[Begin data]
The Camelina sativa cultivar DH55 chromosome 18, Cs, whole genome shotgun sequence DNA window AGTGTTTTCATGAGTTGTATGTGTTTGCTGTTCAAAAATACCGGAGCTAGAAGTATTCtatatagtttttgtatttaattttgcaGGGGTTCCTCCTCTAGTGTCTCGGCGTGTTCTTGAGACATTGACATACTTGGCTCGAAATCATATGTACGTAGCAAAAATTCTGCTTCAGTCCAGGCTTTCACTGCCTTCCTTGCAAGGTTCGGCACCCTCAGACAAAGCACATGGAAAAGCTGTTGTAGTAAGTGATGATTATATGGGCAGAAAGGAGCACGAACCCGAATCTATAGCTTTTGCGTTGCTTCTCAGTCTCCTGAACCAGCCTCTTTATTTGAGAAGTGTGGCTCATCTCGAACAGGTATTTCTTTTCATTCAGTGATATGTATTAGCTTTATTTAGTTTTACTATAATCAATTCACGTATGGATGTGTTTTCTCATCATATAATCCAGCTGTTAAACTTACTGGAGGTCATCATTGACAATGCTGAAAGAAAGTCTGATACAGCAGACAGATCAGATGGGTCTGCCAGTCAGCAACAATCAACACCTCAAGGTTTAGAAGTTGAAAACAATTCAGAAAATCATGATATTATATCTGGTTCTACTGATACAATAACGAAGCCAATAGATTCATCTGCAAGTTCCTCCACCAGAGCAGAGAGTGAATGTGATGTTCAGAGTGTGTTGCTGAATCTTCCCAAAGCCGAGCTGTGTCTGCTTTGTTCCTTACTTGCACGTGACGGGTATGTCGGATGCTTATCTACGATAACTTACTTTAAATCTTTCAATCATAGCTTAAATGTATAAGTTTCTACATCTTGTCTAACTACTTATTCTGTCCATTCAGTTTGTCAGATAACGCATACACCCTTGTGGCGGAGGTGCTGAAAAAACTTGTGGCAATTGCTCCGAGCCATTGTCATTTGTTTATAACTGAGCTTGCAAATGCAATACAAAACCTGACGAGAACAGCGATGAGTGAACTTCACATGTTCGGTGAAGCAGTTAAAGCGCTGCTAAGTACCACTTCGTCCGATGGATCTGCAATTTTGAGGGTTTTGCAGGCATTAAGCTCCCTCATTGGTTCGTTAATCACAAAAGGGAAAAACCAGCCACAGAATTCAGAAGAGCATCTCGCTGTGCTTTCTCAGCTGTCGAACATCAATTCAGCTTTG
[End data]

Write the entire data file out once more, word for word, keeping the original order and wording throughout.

The Camelina sativa cultivar DH55 chromosome 18, Cs, whole genome shotgun sequence DNA window AGTGTTTTCATGAGTTGTATGTGTTTGCTGTTCAAAAATACCGGAGCTAGAAGTATTCtatatagtttttgtatttaattttgcaGGGGTTCCTCCTCTAGTGTCTCGGCGTGTTCTTGAGACATTGACATACTTGGCTCGAAATCATATGTACGTAGCAAAAATTCTGCTTCAGTCCAGGCTTTCACTGCCTTCCTTGCAAGGTTCGGCACCCTCAGACAAAGCACATGGAAAAGCTGTTGTAGTAAGTGATGATTATATGGGCAGAAAGGAGCACGAACCCGAATCTATAGCTTTTGCGTTGCTTCTCAGTCTCCTGAACCAGCCTCTTTATTTGAGAAGTGTGGCTCATCTCGAACAGGTATTTCTTTTCATTCAGTGATATGTATTAGCTTTATTTAGTTTTACTATAATCAATTCACGTATGGATGTGTTTTCTCATCATATAATCCAGCTGTTAAACTTACTGGAGGTCATCATTGACAATGCTGAAAGAAAGTCTGATACAGCAGACAGATCAGATGGGTCTGCCAGTCAGCAACAATCAACACCTCAAGGTTTAGAAGTTGAAAACAATTCAGAAAATCATGATATTATATCTGGTTCTACTGATACAATAACGAAGCCAATAGATTCATCTGCAAGTTCCTCCACCAGAGCAGAGAGTGAATGTGATGTTCAGAGTGTGTTGCTGAATCTTCCCAAAGCCGAGCTGTGTCTGCTTTGTTCCTTACTTGCACGTGACGGGTATGTCGGATGCTTATCTACGATAACTTACTTTAAATCTTTCAATCATAGCTTAAATGTATAAGTTTCTACATCTTGTCTAACTACTTATTCTGTCCATTCAGTTTGTCAGATAACGCATACACCCTTGTGGCGGAGGTGCTGAAAAAACTTGTGGCAATTGCTCCGAGCCATTGTCATTTGTTTATAACTGAGCTTGCAAATGCAATACAAAACCTGACGAGAACAGCGATGAGTGAACTTCACATGTTCGGTGAAGCAGTTAAAGCGCTGCTAAGTACCACTTCGTCCGATGGATCTGCAATTTTGAGGGTTTTGCAGGCATTAAGCTCCCTCATTGGTTCGTTAATCACAAAAGGGAAAAACCAGCCACAGAATTCAGAAGAGCATCTCGCTGTGCTTTCTCAGCTGTCGAACATCAATTCAGCTTTG